Journalists’ unions have welcomed the landmark judgment by the US Supreme Court that gives freelances the right to decide whether material they sold for print can be used in electronic form.
- July 23, 2018
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- July 12, 2018
The victory over the New York Times group and other publishers was hailed by the NUJ, which said: "Copyright is now a worldwide issue and the judgment from the highest court in the US, the country where much of the global media is concentrated, has worldwide significance. It should lead to tens of thousands journalists getting a fair reward for their work."
Aidan White, general secretary of the International Federation of Journalists, described the verdict as "a stunning victory for writers and a blow to those big media companies which have tried to steal away from creators their fundamental rights".
In the US, newspaper and magazine publishers have already started a mass purge of their electronic files. In the wake of the ruling, they are removing thousands of articles and stories that are affected by the court’s pro-freelance decision. Most of the material dates back to before 1993 when a group of US freelances originally filed their suit against a number of leading publications. While US freelances are hailing the court’s decision, publishers say it is a blow to public interest. Arthur Sulzberger, chairman of the New York Times, described it as a "sad and difficult process – everyone is a loser".
At the NY Times, work has already started on removing from its database about 115,000 stories and articles by 27,000 freelance writers.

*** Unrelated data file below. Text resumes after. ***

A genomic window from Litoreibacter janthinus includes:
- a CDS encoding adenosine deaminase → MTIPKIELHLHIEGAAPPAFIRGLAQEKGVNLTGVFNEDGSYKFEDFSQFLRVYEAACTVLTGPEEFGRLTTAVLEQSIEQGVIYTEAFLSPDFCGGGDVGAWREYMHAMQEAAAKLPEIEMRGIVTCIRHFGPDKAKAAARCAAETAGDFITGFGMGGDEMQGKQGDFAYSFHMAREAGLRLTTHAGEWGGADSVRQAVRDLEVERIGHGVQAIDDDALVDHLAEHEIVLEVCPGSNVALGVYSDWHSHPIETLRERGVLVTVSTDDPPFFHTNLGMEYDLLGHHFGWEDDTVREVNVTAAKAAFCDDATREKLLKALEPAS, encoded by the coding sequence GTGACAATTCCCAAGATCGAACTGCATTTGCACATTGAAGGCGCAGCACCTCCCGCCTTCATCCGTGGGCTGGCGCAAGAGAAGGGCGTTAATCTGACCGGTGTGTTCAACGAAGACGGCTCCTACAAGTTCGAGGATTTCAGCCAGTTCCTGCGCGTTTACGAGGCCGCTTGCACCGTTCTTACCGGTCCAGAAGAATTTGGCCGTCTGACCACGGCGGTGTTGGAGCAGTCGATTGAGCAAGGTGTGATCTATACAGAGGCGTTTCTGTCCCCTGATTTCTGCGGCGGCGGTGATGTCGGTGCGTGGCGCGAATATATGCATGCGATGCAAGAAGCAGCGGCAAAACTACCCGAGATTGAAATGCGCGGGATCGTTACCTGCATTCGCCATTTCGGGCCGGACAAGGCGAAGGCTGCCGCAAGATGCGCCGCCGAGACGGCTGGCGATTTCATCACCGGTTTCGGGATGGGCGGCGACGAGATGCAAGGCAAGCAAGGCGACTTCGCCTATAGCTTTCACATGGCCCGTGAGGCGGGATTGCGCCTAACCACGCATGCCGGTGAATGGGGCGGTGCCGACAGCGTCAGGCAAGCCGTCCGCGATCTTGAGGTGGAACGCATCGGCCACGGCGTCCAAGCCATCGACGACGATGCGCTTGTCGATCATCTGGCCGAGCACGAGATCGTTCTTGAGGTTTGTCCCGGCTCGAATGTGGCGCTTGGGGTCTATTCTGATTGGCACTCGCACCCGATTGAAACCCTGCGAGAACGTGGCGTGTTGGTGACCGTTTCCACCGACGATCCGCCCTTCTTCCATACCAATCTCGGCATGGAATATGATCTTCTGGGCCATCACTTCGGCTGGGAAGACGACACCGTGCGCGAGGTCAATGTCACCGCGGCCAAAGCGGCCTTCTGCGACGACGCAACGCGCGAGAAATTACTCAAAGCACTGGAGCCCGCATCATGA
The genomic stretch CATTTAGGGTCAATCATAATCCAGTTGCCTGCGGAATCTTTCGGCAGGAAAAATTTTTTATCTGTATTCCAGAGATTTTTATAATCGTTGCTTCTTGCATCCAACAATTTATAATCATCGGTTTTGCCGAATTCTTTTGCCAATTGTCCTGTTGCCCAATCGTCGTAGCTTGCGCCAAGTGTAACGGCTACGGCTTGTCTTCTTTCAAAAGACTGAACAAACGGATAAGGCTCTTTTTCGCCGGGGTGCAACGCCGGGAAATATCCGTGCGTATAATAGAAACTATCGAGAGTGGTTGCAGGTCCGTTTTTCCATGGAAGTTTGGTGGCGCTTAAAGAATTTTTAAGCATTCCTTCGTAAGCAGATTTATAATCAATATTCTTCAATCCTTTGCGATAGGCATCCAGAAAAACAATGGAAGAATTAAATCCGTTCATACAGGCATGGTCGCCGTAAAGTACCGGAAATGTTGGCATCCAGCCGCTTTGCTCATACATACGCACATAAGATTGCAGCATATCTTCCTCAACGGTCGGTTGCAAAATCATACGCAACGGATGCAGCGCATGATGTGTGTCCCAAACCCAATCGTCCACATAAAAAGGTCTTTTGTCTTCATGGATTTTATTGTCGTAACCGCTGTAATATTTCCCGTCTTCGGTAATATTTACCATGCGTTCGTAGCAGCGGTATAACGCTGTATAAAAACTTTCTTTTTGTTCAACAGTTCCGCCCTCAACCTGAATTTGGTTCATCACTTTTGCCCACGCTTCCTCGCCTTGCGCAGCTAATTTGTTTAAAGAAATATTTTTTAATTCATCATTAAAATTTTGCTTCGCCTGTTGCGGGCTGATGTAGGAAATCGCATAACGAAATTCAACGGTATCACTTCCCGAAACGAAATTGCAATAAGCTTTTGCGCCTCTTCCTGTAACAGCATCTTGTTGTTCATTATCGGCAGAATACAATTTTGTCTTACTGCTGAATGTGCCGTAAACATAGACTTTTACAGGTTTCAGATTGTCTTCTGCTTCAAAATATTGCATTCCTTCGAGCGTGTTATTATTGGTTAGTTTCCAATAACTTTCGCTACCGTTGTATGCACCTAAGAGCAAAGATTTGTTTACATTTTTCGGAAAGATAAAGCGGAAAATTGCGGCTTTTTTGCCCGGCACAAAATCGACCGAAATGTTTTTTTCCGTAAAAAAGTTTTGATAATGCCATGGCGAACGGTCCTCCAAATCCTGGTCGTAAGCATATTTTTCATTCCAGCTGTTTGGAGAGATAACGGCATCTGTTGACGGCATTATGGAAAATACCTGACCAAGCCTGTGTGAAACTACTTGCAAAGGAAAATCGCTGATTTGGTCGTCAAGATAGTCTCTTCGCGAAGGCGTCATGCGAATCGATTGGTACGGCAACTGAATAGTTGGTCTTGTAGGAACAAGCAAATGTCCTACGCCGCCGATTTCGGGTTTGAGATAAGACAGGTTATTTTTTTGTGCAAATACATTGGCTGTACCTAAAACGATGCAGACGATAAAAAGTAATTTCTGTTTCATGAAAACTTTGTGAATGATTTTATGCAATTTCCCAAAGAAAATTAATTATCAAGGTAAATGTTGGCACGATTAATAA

Time Inc is also planning to cull freelance material from its magazine files, including those of Time and Fortune. The LA Times, Chicago Tribune and Newsday, all of which were defendants in the case, are still assessing the decision’s impact.
Also affected is Lexis-Nexis, a unit of Anglo-Dutch company Reed Elsevier, which was also a defendant.
Jonathan Tasini, president of the National Writers’ Union, which brought the original suit, has suggested that the publishers conduct negotiations with his group to rationalise the situation – in the same way as the music industry has done with musicians and song writers. "It’s time for the media industry to pay creators their fair share. Let’s sit down and negotiate," he declared.
Publishers, however, claim his proposal is impractical and unworkable. Some US publishers are planning to lobby Congress to modify the country’s copyright laws so that contracts automatically cover both digital and print versions of a writer’s work.
By Jeffrey Blyth and Jon Slattery